According to the market gospel, equities are supposed to bottom 6 months before the end of a recession. It is argued that since the stock market is a leading indicator, it anticipates the recovery in the economy and turns up before the economy does. People are advised to stay invested, given the difficulty in trying to time the exact bottom.
The 2001 recession is the obvious fly in the ointment. That recession ended in November 2001, but the equity markets didn’t bottom until 12-18 months later. While it’s tempting to reject it as a statistical aberration, I came across an argument which suggests otherwise, and this might just be the norm going forward.
In a nutshell, because of weak economic recoveries, the stock market bottoms will lag the NBER defined end-of-recessions. An excerpt from this excellent article titled “Debt and Deflation” better illustrates this point:
In all the recessions from 1967 to 1999, the NBER aligns its recession ending dates very well with the unified recovery in income, production, employment and sales. However, for the 2000-2001 recession the NBER call date for the recovery did not line up with these four coincident indicators. Although the recession officially ended in November 2001, employment and income had not turned higher. In fact, they did not trough until March and August 2003 recording lags of 16 and 21 months, respectively. Thus, the economy was only in a partial recovery, a situation that had huge stock market implications.
The S&P 500 Stock Price Index troughed prior to the end of all the NBER defined recessions from 1967 through 1999, in concert with the four key economic variables. However, in 2001 the S&P bottomed 15 months after the end of the NBER defined recession yet one and six months before the cyclical troughs in income and employment, respectively. In other words, stock prices anticipated the complete, not partial, recovery of these pillars of economic growth. Although all four of these indicators are still falling, the critical event for the financial markets will be when all four finally turn higher. If a complete recovery of these four variables is still far in the future, then the current gains in the stock market cannot be sustained, just as rallies were not sustained in 2001.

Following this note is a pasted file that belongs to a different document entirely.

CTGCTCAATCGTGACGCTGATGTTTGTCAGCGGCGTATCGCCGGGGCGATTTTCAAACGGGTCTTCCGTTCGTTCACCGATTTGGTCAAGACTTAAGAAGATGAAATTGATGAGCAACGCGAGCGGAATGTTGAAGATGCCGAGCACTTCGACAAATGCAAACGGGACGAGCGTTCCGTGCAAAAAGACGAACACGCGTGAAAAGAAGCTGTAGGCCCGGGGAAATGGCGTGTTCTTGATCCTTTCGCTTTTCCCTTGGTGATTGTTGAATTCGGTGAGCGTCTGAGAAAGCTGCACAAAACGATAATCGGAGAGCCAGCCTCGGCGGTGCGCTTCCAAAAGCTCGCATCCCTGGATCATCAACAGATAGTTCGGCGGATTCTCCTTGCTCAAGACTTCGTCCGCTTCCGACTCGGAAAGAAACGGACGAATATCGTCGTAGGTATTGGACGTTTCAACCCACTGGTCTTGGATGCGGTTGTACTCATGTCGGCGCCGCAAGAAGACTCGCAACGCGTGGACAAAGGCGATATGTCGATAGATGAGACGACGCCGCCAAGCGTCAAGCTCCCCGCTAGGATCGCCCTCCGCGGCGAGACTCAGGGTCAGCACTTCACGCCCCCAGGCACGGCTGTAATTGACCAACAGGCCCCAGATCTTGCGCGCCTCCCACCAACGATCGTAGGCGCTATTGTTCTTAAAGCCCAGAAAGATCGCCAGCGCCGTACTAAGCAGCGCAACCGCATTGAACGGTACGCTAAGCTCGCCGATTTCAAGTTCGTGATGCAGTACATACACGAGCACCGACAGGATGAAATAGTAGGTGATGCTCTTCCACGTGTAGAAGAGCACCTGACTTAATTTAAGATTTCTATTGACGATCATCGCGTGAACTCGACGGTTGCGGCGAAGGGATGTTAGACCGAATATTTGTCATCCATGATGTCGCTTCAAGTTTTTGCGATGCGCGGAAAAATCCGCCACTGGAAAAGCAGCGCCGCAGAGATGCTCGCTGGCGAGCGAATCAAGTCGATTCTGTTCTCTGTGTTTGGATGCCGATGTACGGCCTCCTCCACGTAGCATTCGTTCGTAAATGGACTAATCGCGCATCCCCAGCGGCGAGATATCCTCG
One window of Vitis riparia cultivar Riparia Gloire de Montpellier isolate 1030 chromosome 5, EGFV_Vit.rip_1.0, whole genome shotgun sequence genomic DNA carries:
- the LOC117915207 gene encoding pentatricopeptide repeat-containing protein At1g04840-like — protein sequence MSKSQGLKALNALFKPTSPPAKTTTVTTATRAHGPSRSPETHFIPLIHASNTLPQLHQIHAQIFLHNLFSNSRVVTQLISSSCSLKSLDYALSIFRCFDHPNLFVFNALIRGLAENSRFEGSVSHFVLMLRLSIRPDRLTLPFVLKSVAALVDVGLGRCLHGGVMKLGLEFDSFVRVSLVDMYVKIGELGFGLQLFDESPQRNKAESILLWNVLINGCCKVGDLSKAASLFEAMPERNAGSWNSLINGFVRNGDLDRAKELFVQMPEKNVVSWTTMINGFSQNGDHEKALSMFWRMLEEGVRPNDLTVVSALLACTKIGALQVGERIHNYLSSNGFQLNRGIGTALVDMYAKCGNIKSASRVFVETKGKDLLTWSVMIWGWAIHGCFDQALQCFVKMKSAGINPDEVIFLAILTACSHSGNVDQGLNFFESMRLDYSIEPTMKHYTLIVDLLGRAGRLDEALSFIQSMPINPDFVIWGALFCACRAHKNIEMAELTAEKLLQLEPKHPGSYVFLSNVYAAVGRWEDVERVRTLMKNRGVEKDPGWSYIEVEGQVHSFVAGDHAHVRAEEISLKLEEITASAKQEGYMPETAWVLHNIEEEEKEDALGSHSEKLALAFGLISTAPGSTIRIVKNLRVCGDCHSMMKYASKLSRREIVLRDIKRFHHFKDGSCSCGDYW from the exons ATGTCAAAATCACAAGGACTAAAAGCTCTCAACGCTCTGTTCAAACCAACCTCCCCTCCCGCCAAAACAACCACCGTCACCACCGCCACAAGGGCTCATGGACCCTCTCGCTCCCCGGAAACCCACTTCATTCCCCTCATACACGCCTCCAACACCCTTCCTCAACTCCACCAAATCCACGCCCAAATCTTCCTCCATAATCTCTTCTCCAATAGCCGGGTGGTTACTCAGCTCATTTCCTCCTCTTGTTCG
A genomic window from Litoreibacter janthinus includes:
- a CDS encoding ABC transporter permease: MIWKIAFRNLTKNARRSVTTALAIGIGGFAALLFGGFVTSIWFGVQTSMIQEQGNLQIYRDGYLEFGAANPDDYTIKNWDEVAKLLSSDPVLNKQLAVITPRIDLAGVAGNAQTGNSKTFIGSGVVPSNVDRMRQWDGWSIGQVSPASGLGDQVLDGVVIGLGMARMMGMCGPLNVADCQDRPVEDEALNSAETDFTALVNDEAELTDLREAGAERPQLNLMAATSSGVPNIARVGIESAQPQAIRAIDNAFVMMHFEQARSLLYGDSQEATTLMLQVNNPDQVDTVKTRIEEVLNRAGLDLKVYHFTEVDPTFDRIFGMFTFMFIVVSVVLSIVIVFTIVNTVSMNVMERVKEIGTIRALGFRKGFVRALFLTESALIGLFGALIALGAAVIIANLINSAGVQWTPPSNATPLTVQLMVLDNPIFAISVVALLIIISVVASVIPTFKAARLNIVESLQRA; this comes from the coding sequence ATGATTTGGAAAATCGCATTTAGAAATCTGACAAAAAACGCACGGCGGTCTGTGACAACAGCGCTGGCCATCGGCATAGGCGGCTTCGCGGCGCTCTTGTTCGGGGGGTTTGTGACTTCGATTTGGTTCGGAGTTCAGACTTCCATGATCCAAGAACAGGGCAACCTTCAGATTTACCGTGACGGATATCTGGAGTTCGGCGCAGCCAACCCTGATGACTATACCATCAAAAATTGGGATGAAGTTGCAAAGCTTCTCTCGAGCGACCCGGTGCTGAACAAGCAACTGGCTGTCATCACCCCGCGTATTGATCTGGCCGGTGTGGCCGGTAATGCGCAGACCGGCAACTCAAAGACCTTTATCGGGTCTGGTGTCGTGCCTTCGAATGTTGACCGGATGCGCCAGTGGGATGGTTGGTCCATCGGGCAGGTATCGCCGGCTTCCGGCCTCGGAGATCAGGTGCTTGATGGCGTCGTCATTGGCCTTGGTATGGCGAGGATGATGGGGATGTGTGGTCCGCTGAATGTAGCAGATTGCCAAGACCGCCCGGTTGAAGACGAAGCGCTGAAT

The recovery after the post-2001 recession was dubbed “the jobless recovery” because the uptick in the jobs data didn’t happen until 2003. US recoveries are getting longer and weaker. At some level this makes sense; as the economy became more service sector oriented it also became less cyclical then, say, a manufacturing economy like China. Add in things like just-in-time inventory management and the businesses could adjust inventories quickly to the end-user demand. (All these factors are straight from a class lecture). The Greenspan-Bernanke put further made the downturns mild in nature. The absence of normal downturns made the subsequent recovery slower and weaker.
Lakshman Achuthan had this interesting thing to say about the weak recoveries, and the implication for stocks going forward:
There are two secular trends which are problematic and should challenge stocks. Trend growth of recoveries, ever since world war II have been getting weaker and weaker. So our altitude is lower and lower. At the same time, the size of the cycle is getting bigger. Add these two things up, you get more frequent recessions and recessions bring with them new bear markets.
The implication of weaker recoveries on stock markets is often overlooked and seldom discussed. It might be time to toss out the old perception of stocks bottoming before the end of recessions.
Weaker recoveries, lagging stock markets, more frequent bear markets, structurally higher unemployment and interest rates. Equities will surely get re-priced. One more nail in the stocks-for-the-long-run coffin.